Redmond, Wash. - Microsoft took the wraps off the Kins today, two mobile phones the company said are designed for social-network users.
The Kin phones -- the 4GB Kin One and 8GB Kin Two -- are the result of a partnership with Verizon Wireless, Vodafone and Sharp, and they will be exclusively available from Verizon Wireless in the U.S. beginning in May, Microsoft said. Vodaphone will carry the device in Germany, Italy, Spain and the United Kingdom in the fall.
While both Kins come with touchscreens and slide-out keyboards, Kin One is more compact and meant for one-handed use while Kin Two comes with more advanced features, including the ability to record high-definition video in 1,280 by 720 resolution. Both phones' cameras (5 megapixels for Kin One and 8 megapixels for Kin Two) come with image stabilization and LumiLED flash. The Kin One has a 2.6-inch screen and the Two has a 3.4-inch screen. Further specs, including size and weight, were not being provided at this time, according to a Microsoft spokesperson.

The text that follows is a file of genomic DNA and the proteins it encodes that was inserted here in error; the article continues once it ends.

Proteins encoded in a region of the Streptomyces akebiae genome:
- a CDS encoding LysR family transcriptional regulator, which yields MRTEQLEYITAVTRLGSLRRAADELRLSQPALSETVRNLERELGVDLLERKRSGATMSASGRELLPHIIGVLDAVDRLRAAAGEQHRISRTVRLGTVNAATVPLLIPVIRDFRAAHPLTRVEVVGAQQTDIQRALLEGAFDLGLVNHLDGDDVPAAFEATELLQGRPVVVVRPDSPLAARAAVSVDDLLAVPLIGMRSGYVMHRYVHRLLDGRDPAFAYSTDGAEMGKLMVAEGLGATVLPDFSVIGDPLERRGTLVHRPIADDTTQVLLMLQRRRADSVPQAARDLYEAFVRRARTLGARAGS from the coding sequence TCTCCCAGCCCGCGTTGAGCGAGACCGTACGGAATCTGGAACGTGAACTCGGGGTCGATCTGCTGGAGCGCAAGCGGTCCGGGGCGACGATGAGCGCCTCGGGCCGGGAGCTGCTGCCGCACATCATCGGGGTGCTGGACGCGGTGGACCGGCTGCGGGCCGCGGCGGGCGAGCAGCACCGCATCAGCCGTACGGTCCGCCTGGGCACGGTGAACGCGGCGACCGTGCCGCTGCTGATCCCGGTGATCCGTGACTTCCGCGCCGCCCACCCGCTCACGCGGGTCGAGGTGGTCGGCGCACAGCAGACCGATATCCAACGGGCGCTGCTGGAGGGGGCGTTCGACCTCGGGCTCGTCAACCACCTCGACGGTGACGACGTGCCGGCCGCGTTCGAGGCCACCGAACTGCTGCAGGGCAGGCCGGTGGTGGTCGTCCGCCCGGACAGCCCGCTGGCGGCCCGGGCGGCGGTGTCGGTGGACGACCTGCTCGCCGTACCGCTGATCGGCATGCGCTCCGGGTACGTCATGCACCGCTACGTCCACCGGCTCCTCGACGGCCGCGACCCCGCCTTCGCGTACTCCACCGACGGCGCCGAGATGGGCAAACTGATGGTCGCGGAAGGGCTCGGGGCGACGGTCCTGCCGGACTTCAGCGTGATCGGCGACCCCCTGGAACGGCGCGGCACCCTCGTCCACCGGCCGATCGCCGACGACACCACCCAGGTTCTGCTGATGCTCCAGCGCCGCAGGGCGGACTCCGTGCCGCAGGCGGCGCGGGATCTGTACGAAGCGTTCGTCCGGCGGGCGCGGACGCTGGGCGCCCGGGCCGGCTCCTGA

They will be the first phones with the Zune media player on them, Microsoft said, and buyers can use a Zune Pass subscription to download music and video content. Kin One has a mono speaker while Kin Two comes with stereo speakers.
Meant for social-network enthusiasts, the Kin's interface is said to bring together feeds from Microsoft, Facebook, MySpace and Twitter into one location. Users will be able to choose their "favorite" people and the phone will prioritize their status updates, messages, feeds and photos.
One part of the phone, known as The Spot, allows users to drag videos, photos, texts, Web pages and status updates and then decide how to share them. Content is stored in the cloud for easier sharing, Microsoft said, and a "digital journal" of photos, videos, contacts, and call and text histories is automatically backed up at the Kin Studio.
"Working closely with our partners, we saw an opportunity to design a mobile experience just for this social generation - a phone that makes it easy to share your life moment to moment," Robbie Bach, president of the entertainment and devices division at Microsoft, said in a statement. "We built Kin for people who live to be connected, share, express and relate to their friends and family. This social generation wants and needs more from their phone. Kin is the one place to get the stuff you care about to the people you care about most."